Source

 

Mobile VPNs are promoted by ‘Hacked’ Ads

  • Mobile VPN affiliates are displaying scam ads that state you have either been hacked or that your mobile is infected or being tracked, in order to urge victims into purchasing a subscription. Mobile VPN affiliates are websites or online markets that can earn commission by promoting VPN companies’ products.
  • In order to push for sales, affiliates purchase advertising campaigns on low quality ad networks, that redirect users to scam sites while they are browsing the web.

Source  

 

FireEye report on spear phishing campaign targeting Ukraine government and military

  • FireEye observed spear-phishing emails containing content related to demining machines targeting government and military entities in Ukraine. The emails contained a malicious LNK file with a PowerShell script that downloads the second stage payload from a C&C server.  
  • FireEye assess that based on the domain resolutions and malware compile times, the campaign could be linked to previous activity identified in 2014, in which attackers targeted the Ukranian government with Ratvermin and Quasarrat. In addition, the actors behind the campaign may also be associated with the Luhansk People’s Republic.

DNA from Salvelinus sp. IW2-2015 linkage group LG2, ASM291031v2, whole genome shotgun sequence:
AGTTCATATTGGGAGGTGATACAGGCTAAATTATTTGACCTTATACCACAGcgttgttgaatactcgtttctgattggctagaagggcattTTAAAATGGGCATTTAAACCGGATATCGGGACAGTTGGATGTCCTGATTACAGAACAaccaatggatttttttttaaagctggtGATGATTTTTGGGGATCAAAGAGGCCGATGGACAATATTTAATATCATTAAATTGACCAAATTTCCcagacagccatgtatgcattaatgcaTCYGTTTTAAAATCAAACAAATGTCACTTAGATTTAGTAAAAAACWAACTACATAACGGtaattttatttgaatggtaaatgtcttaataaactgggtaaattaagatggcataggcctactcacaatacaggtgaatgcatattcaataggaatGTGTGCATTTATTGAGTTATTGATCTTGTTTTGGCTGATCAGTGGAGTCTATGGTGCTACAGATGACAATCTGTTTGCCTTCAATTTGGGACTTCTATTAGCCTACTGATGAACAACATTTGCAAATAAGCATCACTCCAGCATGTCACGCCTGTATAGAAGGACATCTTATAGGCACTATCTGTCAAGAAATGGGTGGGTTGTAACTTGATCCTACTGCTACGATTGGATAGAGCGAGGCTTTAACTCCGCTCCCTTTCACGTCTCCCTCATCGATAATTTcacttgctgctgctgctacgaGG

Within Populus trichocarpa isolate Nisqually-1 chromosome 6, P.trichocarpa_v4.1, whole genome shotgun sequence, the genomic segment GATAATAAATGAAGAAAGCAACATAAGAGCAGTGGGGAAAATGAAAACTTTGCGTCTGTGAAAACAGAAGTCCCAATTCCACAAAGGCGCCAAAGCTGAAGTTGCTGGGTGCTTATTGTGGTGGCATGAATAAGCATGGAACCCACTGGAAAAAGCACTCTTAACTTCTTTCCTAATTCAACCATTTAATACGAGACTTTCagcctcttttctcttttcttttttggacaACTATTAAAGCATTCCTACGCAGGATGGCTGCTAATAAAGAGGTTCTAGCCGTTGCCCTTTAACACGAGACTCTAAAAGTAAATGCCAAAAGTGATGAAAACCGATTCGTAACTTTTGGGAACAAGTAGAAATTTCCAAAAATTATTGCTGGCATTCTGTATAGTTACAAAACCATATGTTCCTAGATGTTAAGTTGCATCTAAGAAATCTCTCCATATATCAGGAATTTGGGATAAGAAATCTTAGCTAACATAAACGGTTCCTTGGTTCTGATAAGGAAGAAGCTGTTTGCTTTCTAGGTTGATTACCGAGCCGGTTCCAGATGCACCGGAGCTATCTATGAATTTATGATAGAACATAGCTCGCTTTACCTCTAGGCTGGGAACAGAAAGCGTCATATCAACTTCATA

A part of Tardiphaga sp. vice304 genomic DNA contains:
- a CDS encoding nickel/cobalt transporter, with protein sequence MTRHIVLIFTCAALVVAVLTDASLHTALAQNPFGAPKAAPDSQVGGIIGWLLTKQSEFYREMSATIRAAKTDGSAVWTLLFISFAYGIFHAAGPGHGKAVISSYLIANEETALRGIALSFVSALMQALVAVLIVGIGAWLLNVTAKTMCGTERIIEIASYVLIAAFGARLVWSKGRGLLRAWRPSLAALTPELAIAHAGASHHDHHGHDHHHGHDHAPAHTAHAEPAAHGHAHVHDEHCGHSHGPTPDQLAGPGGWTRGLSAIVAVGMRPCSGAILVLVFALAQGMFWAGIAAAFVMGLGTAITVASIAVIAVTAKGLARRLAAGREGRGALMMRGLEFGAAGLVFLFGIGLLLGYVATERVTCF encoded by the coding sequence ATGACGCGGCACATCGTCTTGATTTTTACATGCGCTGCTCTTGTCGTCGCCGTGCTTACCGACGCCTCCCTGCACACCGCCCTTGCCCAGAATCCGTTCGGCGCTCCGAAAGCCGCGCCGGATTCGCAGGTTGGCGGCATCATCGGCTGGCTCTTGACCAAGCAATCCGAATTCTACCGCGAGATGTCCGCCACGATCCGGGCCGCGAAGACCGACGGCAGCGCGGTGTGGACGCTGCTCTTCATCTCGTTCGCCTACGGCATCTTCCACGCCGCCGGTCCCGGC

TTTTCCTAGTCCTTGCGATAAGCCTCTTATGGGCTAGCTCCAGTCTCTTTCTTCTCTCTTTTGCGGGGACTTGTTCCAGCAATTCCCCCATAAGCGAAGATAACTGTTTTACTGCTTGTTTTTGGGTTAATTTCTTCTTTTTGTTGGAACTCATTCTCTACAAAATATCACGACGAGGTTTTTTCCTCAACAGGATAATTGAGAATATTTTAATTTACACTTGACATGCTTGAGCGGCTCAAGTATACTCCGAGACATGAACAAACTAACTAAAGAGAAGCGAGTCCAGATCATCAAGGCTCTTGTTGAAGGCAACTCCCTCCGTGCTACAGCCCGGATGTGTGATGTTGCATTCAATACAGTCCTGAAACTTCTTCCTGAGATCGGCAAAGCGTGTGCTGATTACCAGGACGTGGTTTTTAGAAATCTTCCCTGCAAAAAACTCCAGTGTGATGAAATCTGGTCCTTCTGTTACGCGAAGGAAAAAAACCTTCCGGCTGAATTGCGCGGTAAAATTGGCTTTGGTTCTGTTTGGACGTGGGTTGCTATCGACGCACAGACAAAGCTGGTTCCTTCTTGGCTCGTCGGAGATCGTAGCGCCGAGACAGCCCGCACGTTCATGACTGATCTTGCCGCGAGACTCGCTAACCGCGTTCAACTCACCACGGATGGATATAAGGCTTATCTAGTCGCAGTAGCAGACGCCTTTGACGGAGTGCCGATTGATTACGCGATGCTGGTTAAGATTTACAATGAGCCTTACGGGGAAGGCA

Source (Includes IOCs)

 

Cisco Talos researchers observe ongoing campaigns distributing HawkEye Reborn

  • According to the researchers, the current version, v9, of HawkEye Reborn is being marketed across a variety of hacking forums. HawkEye reborn is an updated version of HawkEye keylogger that has been active since at least 2013.
  • Hawkeye Reborn v9 is being sold using a licensing model, meaning buyers get access to the software and updates for different periods of time based on a tiered pricing model. The version is also heavily obfuscated and being distributed via emails masquerading as invoices, bills of material, order confirmation and other corporate functions. A small number of the recent campaigns also used Dropbox for hosting the malicious documents rather than directly attaching them to emails.